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Why are these linear lesions so slow to resolve?

The patient

‘Sorry to bother you with this, doc,' my patient said. ‘It seems so trivial. It's just that I can't get these scratches to heal.'

He rolled up his shirt sleeve to reveal the problem, and continued: ‘We've just got a new kitten at home. I thought some antibiotics might do the trick.'

He told me these claw marks on his arms had been present for weeks and were showing no signs of resolving.

Otherwise, this young man was well and on no medication.

A brief scan through his records revealed no relevant past medical history.

He was also a very rare attender, with minimal entries in his notes despite having been registered with us for years.


First instinct

A cursory examination simply seemed to confirm his story and self-diagnosis.

There were multiple linear lesions on both arms, each compatible with scratches from a cat.

They looked more florid than one might expect after a few weeks, but this I attributed to post-inflammatory hyper-pigmentation or, possibly, mild infection.


Differential diagnosis

• Trauma, with or without infection

• Injection marks

• Dermatological pathology

• Koebner's phenomenon

Strange linear marks on the arms of a young male will always make the GP think of possible drug abuse.

But he denied this possibility and looked far too well to be an injecting addict – besides, the marks were diffuse, well away from veins.

As the lesions were bilateral, I considered a primary dermatological problem, though the picture didn't ring a bell for any of the common skin pathologies we see in general practice – and his notes were devoid of any previous skin trouble.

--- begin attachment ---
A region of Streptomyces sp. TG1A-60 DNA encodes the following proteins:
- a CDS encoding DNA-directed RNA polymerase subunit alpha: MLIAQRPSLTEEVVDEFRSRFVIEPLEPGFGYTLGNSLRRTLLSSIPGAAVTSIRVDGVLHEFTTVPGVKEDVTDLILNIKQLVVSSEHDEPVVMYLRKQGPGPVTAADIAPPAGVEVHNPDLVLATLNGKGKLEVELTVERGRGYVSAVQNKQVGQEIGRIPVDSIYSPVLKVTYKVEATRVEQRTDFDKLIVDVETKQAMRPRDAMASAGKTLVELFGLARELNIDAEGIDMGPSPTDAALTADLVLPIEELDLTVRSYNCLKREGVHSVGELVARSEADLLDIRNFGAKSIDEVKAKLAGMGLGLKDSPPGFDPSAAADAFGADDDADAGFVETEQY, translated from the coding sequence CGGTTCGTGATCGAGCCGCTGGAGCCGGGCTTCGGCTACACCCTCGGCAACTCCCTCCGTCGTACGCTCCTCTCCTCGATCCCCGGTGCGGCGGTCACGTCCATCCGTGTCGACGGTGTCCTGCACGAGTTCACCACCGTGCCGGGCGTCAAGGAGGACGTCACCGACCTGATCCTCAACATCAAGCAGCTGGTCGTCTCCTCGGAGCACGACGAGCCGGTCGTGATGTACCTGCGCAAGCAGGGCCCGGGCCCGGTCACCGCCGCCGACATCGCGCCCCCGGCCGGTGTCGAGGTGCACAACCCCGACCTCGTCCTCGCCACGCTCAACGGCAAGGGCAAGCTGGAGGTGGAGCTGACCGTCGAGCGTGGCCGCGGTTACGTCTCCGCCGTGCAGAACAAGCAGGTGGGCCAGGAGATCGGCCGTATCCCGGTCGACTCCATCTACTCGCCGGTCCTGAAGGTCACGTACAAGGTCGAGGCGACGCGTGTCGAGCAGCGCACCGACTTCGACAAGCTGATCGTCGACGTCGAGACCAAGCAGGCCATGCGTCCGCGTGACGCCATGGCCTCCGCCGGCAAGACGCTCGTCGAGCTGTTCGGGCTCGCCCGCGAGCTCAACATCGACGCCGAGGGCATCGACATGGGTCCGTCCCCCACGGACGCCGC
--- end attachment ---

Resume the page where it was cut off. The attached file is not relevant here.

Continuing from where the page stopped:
The only other time I've seen lesions like this is in Koebner's phenomenon – the development of skin lesions at sites of trauma.

These are typically linear, as in this case, and are usually seen in those with skin problems such as psoriasis or lichen planus, though they can be caused by warts and molluscum contagiosum, too.

But I've never seen them look as florid as this and, besides, he had no known underlying skin pathology.

So, simple, slowly resolving cat scratches remained top of the list.


The hidden clue

Something about the atypical nature of the lesions – in particular, their inflamed and oddly scaly appearance – merited a re-think.

Or, more specifically, a re-examination.

A hunt for skin-pathology clues revealed a blank on his arms and nails.

But when, at my request, he rolled up his trouser legs, there it was: a patch of psoriasis on his knee.


Getting on the right track

In his uncomplaining way, he had put up with the psoriasis of his knees for years, assuming it was just dry skin.

But now the lesions on his arm made sense: Koebnerised psoriasis.

Some topical calcipotriol resolved the problem for him.


Dr Keith Hopcroft is a GP in Laindon, Essex


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